Students conduct feeding trials to explore use for hazelnuts, donate to local food pantries

A group of animal science students at the University of Wisconsin-Platteville spent a portion of this semester designing and conducting a feeding trial in broiler chickens, with the goal of helping Wisconsin growers better understand how to use and market hazelnuts. When the trial ends next week, students will partner with the Southwest Wisconsin Community Action Program to donate the 60 processed chickens to local food pantries across the Driftless region. 

The American hazelnut is a perennial shrub that is being developed for commercial nut production in Wisconsin and other parts of the upper Midwest. Producers have found, however, that if the hazelnut is too small, it is ineffective to run through the cracking machine and cannot be processed. 

“If a significant percentage of your hazelnuts can’t be used, that really hurts the economics,” said Dr. Pete Lammers, associate professor in the School of Agriculture. “We want to figure out what to do with those that can’t be used and how we can add value to this somewhat unique crop.”

Lammers tasked students in his upper-level non-ruminant nutrition class to design a feeding trial with broiler chickens. The students set up 12 pens of five birds each. One-third of the birds received a regular diet, one-third received a regular diet mixed with 10% crushed whole hazelnuts, and the final group was given two feeders to select from – one with the control diet and one with just ground hazelnuts. Initial observations show the birds will eat the diet mixed with ground hazelnuts, but generally avoid the hazelnuts alone when given the choice.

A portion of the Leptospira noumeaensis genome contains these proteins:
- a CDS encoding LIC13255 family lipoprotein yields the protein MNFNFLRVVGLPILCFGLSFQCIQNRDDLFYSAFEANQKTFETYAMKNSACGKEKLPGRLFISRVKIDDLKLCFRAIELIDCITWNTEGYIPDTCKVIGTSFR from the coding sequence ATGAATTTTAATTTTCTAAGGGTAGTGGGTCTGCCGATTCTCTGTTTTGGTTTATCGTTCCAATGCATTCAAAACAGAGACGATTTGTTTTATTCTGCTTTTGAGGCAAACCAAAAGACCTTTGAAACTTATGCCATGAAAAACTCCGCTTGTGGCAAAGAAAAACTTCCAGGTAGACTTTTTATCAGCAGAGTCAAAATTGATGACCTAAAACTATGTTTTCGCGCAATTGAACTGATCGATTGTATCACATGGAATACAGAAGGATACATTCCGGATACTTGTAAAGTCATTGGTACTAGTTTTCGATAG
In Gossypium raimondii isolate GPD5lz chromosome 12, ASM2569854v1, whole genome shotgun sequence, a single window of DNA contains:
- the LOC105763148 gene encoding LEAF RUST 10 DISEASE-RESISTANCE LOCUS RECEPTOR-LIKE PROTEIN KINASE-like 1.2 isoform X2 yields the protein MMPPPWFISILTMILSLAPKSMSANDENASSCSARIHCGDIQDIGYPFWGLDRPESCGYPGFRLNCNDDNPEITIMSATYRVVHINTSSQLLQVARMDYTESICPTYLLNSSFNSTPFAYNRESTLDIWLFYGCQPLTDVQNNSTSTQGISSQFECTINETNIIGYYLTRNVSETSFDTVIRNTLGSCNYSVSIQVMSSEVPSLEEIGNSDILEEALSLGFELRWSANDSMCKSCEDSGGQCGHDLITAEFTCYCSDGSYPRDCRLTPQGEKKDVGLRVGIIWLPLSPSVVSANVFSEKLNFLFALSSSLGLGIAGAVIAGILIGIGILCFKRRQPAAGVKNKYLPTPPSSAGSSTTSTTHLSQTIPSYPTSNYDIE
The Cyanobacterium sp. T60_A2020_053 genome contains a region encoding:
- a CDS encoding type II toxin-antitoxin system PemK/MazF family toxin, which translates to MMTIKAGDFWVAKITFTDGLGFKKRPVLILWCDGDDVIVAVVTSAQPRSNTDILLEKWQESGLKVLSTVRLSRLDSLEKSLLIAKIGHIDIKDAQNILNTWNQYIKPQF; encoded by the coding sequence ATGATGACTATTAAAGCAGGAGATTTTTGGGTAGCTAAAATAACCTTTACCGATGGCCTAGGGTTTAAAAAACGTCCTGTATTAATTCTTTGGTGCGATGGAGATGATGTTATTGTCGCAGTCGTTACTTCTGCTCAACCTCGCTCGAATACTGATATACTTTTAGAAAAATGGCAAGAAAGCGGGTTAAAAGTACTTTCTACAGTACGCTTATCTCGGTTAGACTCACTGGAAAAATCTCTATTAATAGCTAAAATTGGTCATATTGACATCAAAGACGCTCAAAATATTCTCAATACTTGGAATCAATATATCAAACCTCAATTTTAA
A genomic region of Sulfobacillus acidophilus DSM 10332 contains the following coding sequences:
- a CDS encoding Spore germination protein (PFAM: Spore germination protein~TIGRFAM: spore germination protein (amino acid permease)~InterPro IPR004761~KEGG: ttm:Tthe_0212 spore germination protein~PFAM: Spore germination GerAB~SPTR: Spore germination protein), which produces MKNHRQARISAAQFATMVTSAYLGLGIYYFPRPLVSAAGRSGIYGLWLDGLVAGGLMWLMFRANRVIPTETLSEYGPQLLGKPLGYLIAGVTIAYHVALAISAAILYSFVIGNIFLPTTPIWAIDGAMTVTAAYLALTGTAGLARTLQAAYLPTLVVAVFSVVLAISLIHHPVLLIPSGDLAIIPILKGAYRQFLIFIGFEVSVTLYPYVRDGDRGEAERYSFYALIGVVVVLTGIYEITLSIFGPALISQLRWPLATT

Lammers said it’s too early to see growth differences between the birds, but he suspects they will grow at about the same rate— a result that’s not entirely surprising to him, as he added that the trial was not meant to drastically change the diet of broiler chickens in the industry, but rather to help hazelnut producers who want to find an alternative use for rejects, by presenting them with unbiased information.

“We’re trying to add value for the rejects of crop processing for this higher value crop,” said Lammers. “We want to give some information to those people who want to use this alternative feed and tell them how they could use it and what to expect if they do.”

Just as important as providing that information to the producers, Lammers said, is the opportunity for students to gain experience running a feeding trial. 

“This project is really about teaching the students how to set up a feeding trial and how to run it and the million and one things that can and will go wrong when you do,” he said. “These students are seniors in animal science and will be graduating soon, and many of them are going into positions within the feed or animal industries, where they are going to be asked to interpret results and make decisions. It’s really important that they know what goes into the research trial – good and bad – so they can be more critical consumers of research papers, data and publications. I think it’s been really useful for students that way, and they’re having a lot of fun with the project.”

The processed chickens will be delivered to SWCAP on Monday, Dec. 13. The project was made possible with funding by UW-Platteville’s Student Research and Engagement Fund and support from the USDA-SARE competitive grants program.